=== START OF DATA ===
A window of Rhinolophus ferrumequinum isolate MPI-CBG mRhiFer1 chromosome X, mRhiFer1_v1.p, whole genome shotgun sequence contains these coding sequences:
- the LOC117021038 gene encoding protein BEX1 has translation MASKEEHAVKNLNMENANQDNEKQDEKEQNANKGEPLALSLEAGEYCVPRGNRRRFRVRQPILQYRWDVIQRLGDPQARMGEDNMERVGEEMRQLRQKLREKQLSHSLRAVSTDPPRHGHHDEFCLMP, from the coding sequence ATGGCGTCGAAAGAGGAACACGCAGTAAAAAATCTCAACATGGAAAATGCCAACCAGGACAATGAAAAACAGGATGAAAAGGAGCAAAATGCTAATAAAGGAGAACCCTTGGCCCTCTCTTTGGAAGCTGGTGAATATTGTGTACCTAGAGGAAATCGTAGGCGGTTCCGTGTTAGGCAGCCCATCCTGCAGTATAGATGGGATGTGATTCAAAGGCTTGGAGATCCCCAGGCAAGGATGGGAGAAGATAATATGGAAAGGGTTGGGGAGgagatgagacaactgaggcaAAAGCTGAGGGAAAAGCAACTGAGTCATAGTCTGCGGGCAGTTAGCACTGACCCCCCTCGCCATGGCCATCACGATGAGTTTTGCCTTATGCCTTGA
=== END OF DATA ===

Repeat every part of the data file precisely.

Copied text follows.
A window of Rhinolophus ferrumequinum isolate MPI-CBG mRhiFer1 chromosome X, mRhiFer1_v1.p, whole genome shotgun sequence contains these coding sequences:
- the LOC117021038 gene encoding protein BEX1 has translation MASKEEHAVKNLNMENANQDNEKQDEKEQNANKGEPLALSLEAGEYCVPRGNRRRFRVRQPILQYRWDVIQRLGDPQARMGEDNMERVGEEMRQLRQKLREKQLSHSLRAVSTDPPRHGHHDEFCLMP, from the coding sequence ATGGCGTCGAAAGAGGAACACGCAGTAAAAAATCTCAACATGGAAAATGCCAACCAGGACAATGAAAAACAGGATGAAAAGGAGCAAAATGCTAATAAAGGAGAACCCTTGGCCCTCTCTTTGGAAGCTGGTGAATATTGTGTACCTAGAGGAAATCGTAGGCGGTTCCGTGTTAGGCAGCCCATCCTGCAGTATAGATGGGATGTGATTCAAAGGCTTGGAGATCCCCAGGCAAGGATGGGAGAAGATAATATGGAAAGGGTTGGGGAGgagatgagacaactgaggcaAAAGCTGAGGGAAAAGCAACTGAGTCATAGTCTGCGGGCAGTTAGCACTGACCCCCCTCGCCATGGCCATCACGATGAGTTTTGCCTTATGCCTTGA